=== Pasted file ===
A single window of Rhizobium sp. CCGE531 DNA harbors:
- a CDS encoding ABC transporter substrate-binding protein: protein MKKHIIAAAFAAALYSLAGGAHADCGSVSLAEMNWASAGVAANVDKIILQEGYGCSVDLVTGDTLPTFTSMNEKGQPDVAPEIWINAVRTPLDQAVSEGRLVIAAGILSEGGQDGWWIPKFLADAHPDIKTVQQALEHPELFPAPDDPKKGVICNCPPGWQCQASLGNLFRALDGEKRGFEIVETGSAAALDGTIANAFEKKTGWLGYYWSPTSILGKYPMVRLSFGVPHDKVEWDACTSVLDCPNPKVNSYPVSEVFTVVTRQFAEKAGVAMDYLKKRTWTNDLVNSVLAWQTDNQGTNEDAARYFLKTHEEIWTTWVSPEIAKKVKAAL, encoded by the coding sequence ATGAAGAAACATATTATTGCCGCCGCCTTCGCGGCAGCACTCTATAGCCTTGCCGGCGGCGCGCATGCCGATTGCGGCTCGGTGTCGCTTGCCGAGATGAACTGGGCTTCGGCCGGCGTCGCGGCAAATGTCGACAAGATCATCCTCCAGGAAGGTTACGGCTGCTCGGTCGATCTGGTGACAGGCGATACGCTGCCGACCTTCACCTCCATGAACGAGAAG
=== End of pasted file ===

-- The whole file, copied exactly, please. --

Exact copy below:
A single window of Rhizobium sp. CCGE531 DNA harbors:
- a CDS encoding ABC transporter substrate-binding protein: protein MKKHIIAAAFAAALYSLAGGAHADCGSVSLAEMNWASAGVAANVDKIILQEGYGCSVDLVTGDTLPTFTSMNEKGQPDVAPEIWINAVRTPLDQAVSEGRLVIAAGILSEGGQDGWWIPKFLADAHPDIKTVQQALEHPELFPAPDDPKKGVICNCPPGWQCQASLGNLFRALDGEKRGFEIVETGSAAALDGTIANAFEKKTGWLGYYWSPTSILGKYPMVRLSFGVPHDKVEWDACTSVLDCPNPKVNSYPVSEVFTVVTRQFAEKAGVAMDYLKKRTWTNDLVNSVLAWQTDNQGTNEDAARYFLKTHEEIWTTWVSPEIAKKVKAAL, encoded by the coding sequence ATGAAGAAACATATTATTGCCGCCGCCTTCGCGGCAGCACTCTATAGCCTTGCCGGCGGCGCGCATGCCGATTGCGGCTCGGTGTCGCTTGCCGAGATGAACTGGGCTTCGGCCGGCGTCGCGGCAAATGTCGACAAGATCATCCTCCAGGAAGGTTACGGCTGCTCGGTCGATCTGGTGACAGGCGATACGCTGCCGACCTTCACCTCCATGAACGAGAAG